The Cabbage Mango Slaw was just amazing. I bought a package of shredded cabbage and a can of mangos ('cause it's so much easier than trying to cut up a mango!). I forgot to add the jalapeno (oops!), so I'm not sure if that would have added anything more to it or not. It definitely didn't need it.

This recipe is definitely a keeper. I used 1 pound of shrimp and was able to feed 4 people without anyone going away hungry.

Do you cook fish? If so, please share your favorite recipes!


Stuck on the Hodgepodge

 Head over to Joyce's to add your post and see how everyone else answered this week's questions.

 1. Besides the flag, tell us about something red, something white and something blue from your weekend. 

My amaryllis is blooming. My Daddy gave me some bulbs & I thought I killed them!
Don't mind the weeds.
White: I'm completely stuck on this one. I wore white pants to Mass on Sunday, but that's the only thing I can think of!
Blue: CH & I took a trip to Lowe's. This picture was from last year, but again this year they had a parking spot with a Memorial Day Observance. I just didn't take a picture of it. 

2. June is here and it's National Give A Bunch of Balloons Month. Who would you give a bunch to if you could? Tell us why. 

My friend Michelle, who is the convention chairperson for our Diocesan Council of Catholic Women (CCW) Convention coming up next week. She envisioned balloons at the hotel & on-site. I think she's able to get some but not as many as she wanted due to the budget.

3. What are three adjectives you associate with the month of June? Something you're looking forward to this month?

Hot, reading, lazy. While CH & I aren't going on the vacation we thought we would, we are going to spend a week camping. We're going to 1 place we've never been, 1 place we've been to (with amazing views!), and we're ending the week at some friends' house.

4. Tell us about a time (besides the obvious Corona answer) when you felt stuck in second gear.

Every Fall with work. I always feel like I'm in second gear that time of year. Somehow, though, things always seem to get done.

5. Sum up your May in fifteen words or less.

Unbelievably anxiety-ridden, but it's over now and I can enjoy the summer.

6. Insert your own random thought here. 

For the first time ever, we're having trouble with a pest in our grill. YUCK. I'm not sure what it is, but I'm pretty convinced it's of the mouse persuasion. I cleaned it really well over the weekend and it appeared to be all good until Tuesday. I have a bird feeder next to the porch, so maybe if I move that it will help. Does anyone have any suggestions?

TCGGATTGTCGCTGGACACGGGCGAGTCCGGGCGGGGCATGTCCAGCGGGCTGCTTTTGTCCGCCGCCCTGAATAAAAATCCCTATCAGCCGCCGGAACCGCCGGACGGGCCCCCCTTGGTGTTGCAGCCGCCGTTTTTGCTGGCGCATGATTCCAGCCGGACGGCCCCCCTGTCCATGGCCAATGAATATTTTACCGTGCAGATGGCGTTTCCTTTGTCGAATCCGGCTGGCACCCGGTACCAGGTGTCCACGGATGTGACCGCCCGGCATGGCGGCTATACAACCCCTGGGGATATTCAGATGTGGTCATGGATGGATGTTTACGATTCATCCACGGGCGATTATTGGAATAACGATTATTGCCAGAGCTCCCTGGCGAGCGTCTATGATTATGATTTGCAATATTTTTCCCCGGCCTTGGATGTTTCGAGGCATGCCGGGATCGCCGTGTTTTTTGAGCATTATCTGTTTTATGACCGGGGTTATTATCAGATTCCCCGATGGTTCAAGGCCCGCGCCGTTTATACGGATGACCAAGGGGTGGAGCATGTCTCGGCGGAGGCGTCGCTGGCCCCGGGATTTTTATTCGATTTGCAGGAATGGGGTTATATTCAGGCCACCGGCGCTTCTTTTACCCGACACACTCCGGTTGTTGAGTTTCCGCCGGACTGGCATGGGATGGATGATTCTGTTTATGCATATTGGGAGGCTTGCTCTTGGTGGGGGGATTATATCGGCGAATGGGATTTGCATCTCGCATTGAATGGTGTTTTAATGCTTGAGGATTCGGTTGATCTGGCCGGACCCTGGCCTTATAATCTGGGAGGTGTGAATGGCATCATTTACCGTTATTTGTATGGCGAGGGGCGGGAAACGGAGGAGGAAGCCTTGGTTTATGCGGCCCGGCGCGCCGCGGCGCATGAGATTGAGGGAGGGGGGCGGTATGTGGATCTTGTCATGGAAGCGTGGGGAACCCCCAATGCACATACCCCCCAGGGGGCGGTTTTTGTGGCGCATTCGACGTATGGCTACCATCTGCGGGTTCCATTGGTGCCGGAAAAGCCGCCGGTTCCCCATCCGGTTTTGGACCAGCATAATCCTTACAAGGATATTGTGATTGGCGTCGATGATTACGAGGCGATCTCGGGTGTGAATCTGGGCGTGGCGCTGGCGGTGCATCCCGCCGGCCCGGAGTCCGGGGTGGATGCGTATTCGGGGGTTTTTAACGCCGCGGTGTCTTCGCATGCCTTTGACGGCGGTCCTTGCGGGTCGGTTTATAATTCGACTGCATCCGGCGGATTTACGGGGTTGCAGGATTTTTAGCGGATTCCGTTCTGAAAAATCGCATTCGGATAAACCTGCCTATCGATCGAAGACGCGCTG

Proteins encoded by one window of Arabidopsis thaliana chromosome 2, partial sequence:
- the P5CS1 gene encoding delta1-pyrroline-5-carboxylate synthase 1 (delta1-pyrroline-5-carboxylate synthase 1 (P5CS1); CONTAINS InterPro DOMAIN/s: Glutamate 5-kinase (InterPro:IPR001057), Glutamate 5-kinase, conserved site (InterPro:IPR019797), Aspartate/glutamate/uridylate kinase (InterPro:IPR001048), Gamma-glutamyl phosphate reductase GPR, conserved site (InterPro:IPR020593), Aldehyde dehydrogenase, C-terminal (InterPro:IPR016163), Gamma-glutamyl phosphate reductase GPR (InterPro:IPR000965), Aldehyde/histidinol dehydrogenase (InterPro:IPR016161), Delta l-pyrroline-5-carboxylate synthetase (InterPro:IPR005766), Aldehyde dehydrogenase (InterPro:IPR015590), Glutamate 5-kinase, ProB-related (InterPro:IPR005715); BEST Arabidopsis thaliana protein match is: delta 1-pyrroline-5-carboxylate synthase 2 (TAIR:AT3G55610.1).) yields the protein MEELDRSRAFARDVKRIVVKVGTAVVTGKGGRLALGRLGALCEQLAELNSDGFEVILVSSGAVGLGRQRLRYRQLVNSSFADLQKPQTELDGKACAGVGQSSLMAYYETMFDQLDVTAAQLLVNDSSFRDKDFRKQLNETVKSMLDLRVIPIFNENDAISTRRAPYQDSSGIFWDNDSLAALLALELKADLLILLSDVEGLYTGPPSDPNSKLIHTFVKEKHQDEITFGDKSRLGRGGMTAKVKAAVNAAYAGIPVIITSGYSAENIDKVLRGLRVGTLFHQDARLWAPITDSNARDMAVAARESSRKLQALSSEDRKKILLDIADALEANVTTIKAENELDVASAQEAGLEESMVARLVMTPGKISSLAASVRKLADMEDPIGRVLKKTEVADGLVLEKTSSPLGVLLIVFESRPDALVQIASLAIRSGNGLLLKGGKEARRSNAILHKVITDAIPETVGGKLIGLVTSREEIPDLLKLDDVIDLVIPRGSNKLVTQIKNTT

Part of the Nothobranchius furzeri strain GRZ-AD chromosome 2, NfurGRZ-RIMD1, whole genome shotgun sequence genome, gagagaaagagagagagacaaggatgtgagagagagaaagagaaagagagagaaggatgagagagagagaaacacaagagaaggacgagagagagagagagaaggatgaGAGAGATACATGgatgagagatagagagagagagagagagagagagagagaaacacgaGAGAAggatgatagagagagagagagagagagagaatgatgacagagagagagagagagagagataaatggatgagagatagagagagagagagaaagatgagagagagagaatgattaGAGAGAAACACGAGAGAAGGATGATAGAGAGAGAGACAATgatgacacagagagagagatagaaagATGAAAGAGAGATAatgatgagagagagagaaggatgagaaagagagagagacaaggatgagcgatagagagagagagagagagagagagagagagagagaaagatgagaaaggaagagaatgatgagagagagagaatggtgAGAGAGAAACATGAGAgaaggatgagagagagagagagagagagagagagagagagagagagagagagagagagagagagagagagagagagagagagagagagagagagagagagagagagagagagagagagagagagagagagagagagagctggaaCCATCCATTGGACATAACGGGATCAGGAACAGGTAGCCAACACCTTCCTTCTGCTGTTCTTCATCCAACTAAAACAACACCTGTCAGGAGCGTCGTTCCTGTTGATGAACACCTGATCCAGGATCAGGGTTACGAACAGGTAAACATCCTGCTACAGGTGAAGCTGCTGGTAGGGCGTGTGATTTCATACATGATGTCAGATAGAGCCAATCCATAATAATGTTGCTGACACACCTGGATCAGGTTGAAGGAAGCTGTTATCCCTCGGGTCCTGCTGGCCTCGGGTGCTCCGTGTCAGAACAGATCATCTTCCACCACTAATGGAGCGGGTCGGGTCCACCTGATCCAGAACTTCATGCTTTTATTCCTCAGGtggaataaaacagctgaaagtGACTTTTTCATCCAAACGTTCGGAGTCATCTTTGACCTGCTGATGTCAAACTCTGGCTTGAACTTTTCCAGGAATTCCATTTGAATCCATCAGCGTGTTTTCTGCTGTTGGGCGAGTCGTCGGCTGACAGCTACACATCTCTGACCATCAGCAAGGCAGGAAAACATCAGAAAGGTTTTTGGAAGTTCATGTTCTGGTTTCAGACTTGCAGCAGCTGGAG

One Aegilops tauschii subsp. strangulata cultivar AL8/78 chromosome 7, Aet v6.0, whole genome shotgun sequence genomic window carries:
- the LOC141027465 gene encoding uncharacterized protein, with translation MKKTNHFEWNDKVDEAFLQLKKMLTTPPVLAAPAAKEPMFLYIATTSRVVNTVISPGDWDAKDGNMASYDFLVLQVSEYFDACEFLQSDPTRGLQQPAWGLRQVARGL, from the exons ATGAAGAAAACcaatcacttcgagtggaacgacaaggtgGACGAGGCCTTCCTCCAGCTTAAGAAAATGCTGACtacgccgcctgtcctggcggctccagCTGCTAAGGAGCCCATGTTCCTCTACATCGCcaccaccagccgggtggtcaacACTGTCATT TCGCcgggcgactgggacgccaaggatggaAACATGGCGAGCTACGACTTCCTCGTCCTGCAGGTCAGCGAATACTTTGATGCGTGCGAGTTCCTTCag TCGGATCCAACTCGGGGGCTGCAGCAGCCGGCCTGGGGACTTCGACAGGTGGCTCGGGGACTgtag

Exploring East Tennessee: Norris Dam

 It's been a while since I've written a post about places in East Tennessee that are "off the beaten path", mostly because we haven't been anywhere. Mid- to late- May is a good time to go camping: it's not too hot & humid yet and the nights are still cool. The problem we have is that we usually decide at the last minute to go, and with COVID, camping sites are hard to come by. I looked at our usual campgrounds but every place was full at the beginning of the week. There was a campground in the Great Smoky Mountains National Park that we hadn't been to but there is no electricity at National Park Campgrounds (at least around here). My next step was to look for state parks around us. I found Norris Dam State Park, which is just north of Knoxville. At the beginning of the week, there were plenty of spots available. So that made me a little nervous. I figured it was either going to be a hidden gem or a really crappy campground. I'm not going to get into our campsite or the campground here. If you're interested, visit Flyin' the Coop.

CH said it is just unbelievable that I grew up about an hour away from this state park and had never been. If I've been, I don't remember it. The State Park itself has some cool history: Norris Dam was the first dam built through FDR's New Deal. It was built by the CCC. 

Parts of the CCC camp are still standing and in use by the Tennessee State Park System. The cabins are available for rent. 

The "Tea Room" is available as a venue for weddings or other events. The day we were there, people were setting up for a wedding reception.

We also visited a grist mill and saw the threshing barn. The mill was a little cool.
The inside of the mill.
There were several millstones in the sidewalk.
Call me crazy, but if you've seen 1 threshing barn, you've seen them all! 
Just up the hill from the mill, there is a small museum. It had some pretty cool things in it.

Can you imagine walking around in these all day? No wonder the ladies in old photographs aren't smiling!

Just around the dam area, there is an "Orchard Trail". I'm not real sure that's what it's called, but there are trails winding through different orchards. There are signs designating what orchard you're in.
But the best part of the day was lunch. Between the dam and the grist mill there is a little microbrewery called Clinch River Brewing. We almost missed it.
The menu is rather small, but with a Louisiana flair. The young lady we spoke with said that a couple owned it, and he was from Louisiana. It's crazy how we unknowingly keep running into people with a LA connection. (Just in case you forgot/didn't know, MS lives in Louisiana.)
The beverage was really tasty, and the food was pretty good:
The atmosphere wasn't bad, either. There were rainbow trout swimming in the pond.
The obligatory selfie:
We thought the area was pretty nice. I don't know if we'll go back (been there, done that), unless it's to go to the Museum of Appalachia, which is just around the corner from the little museum we visited. If you're looking for a little piece of history (and need a little something to eat or drink!) then this is the spot.
Coming to East Tennessee for a visit and looking for some "off the beaten path" places to explore? You'll want to check out the posts in my Exploring East Tennessee series. Oh, and check back from time to time...we'll do more exploring (which means more posts!).